Welcome to week 57 of my stock-picking throwdown with Mr. Market. Let's get right to the numbers:


Starting Price*

Recent Price

Total Return





Harris & Harris












Taiwan Semiconductor








S&P 500 SPDR








Source: Yahoo! Finance.
* Tracking began on Aug. 7, 2008.
** Adjusted for dividends and other returns of capital.

Hey, Mr. Market: I'm baaaaaaaack.

A good week for the S&P 500 was better for my tech portfolio, but the week didn't lack controversy. The president's pitch for health-care reform in front of Congress drew praise, criticism, and even a heckler in South Carolina's Joe Wilson.

The debate still rages, to the point that at least one Fool wonders whether we ought to blame Canada for high drug prices. Crazy, you say? Perhaps. Either way, reform seems inevitable at this point. How much reform we'll see -- and what it will cost drugmakers such as Pfizer (NYSE:PFE) and insurers such as UnitedHealth (NYSE:UNH) -- is anything but clear.

Perhaps it's ironic that we're staring down this health-care crisis -- you know it's a crisis when hecklers get involved -- on the one-year anniversary of the global financial meltdown. Banks that had existed for decades were wiped out in a matter of weeks last September. Bank of America (NYSE:BAC) and Citigroup (NYSE:C) are still feeling the effects.

So is the whole banking sector. Even though most financial institutions are better-capitalized today than they were one year ago, risk remains, as Foolish colleague Alex Dumortier points out here. At the very least, Fannie Mae and Freddie Mac will always be "too big to fail," which puts tax dollars at risk without the promise of reward. Talk about a rotten deal.

The week in tech
iPod lovers got a much better deal this week, with several announced upgrades to Apple's (NASDAQ:AAPL) entertainment product line. The changes included lower prices and higher storage limits, but the headliner was iTunes 9, with new features designed to appease artists and studios and entice consumers to buy more albums.

Advanced Micro Devices (NYSE:AMD), meanwhile, is beating back Intel's (NASDAQ:INTC) attack on its business with a new sticker-centric marketing scheme. The good news: Stickers are simple, and marketing in whole-system terms should make partners happy. The bad: Simple isn't always best, especially when it comes to a complex product such as a microprocessor.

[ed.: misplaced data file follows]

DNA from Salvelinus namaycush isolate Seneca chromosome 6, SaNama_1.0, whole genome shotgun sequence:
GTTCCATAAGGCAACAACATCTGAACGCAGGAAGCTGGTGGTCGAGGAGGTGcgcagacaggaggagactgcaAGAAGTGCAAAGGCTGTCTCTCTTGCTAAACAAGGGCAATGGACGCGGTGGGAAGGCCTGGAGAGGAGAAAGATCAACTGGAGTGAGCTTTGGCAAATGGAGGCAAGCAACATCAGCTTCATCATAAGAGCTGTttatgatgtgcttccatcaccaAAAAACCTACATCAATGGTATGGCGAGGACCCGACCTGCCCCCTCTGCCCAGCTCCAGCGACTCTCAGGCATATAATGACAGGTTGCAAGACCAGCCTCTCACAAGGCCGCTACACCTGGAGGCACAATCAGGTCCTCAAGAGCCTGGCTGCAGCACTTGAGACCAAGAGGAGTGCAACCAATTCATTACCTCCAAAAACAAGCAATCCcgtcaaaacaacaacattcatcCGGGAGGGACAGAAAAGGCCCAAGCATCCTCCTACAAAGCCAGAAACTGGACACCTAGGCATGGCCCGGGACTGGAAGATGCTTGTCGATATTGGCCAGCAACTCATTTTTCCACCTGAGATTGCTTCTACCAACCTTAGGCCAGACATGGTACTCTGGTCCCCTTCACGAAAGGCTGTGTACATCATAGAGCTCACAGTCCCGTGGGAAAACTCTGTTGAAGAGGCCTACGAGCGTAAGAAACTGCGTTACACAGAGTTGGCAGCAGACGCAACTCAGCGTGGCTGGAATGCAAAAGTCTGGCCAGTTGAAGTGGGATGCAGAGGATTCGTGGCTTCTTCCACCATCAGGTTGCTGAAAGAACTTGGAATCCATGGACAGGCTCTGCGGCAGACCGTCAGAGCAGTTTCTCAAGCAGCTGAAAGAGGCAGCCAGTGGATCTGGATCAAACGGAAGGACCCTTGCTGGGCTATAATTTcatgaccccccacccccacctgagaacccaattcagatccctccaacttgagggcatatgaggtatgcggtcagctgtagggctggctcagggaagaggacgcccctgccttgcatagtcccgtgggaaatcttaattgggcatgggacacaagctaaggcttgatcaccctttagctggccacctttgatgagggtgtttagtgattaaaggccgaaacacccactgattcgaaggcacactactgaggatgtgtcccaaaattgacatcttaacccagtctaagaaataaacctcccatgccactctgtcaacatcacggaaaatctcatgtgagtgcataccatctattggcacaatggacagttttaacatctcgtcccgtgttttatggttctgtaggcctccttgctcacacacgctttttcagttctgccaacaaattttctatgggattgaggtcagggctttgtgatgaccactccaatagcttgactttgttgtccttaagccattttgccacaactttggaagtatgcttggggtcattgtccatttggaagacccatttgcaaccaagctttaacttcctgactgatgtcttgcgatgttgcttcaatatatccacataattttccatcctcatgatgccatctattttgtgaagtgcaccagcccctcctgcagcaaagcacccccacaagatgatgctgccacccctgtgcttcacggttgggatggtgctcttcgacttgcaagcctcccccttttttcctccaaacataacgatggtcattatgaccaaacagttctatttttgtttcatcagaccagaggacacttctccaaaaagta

Of course, marketing is an esoteric process, and change rarely comes quickly. That's why tech investors do best when they're patient. Look at David Gardner. He produced a decade of 20% returns in the real-money Rule Breaker portfolio by sticking with innovators. Tom Gardner's "simpleton portfolio" was also a 10-year winner. I believe that, with these five tech stocks, I will achieve similar success.

Checkup time!
Now let's move on to the rest of today's update:

  • Tiny tech investor Harris & Harris this week set the schedule for its forthcoming "Meet the Portfolio Day" for Oct. 7 in San Francisco. Executives from 16 of its portfolio companies will be presenting.
  • Oracle CEO Larry Ellison proclaimed his company's commitment to the hardware business it's (possibly) acquiring from Sun Microsystems in a full-page ad in yesterday's edition of The Wall Street Journal. Ellison's money quote: "IBM, we’re looking forward to competing with you in the hardware business."

There's your checkup. See you back here next week for more tech stock talk.

Get your clicks with more techie Foolishness:

Akamai and Harris & Harris are Motley Fool Rule Breakers recommendations. Intel, Pfizer, and UnitedHealth are Motley Fool Inside Value picks. Apple and UnitedHealth are Motley Fool Stock Advisor selections. The Fool owns shares of UnitedHealth Group. Try any of our Foolish newsletter services free for 30 days.

Fool contributor Tim Beyers had stock and options positions in Apple and stock positions in Akamai, Harris & Harris, IBM, Oracle, and Taiwan Semiconductor at the time of publication. Check out his portfolio holdings and Foolish writings, or connect with him on Twitter as @milehighfool. The Motley Fool is also on Twitter as @TheMotleyFool. Its disclosure policy is tech-tastic.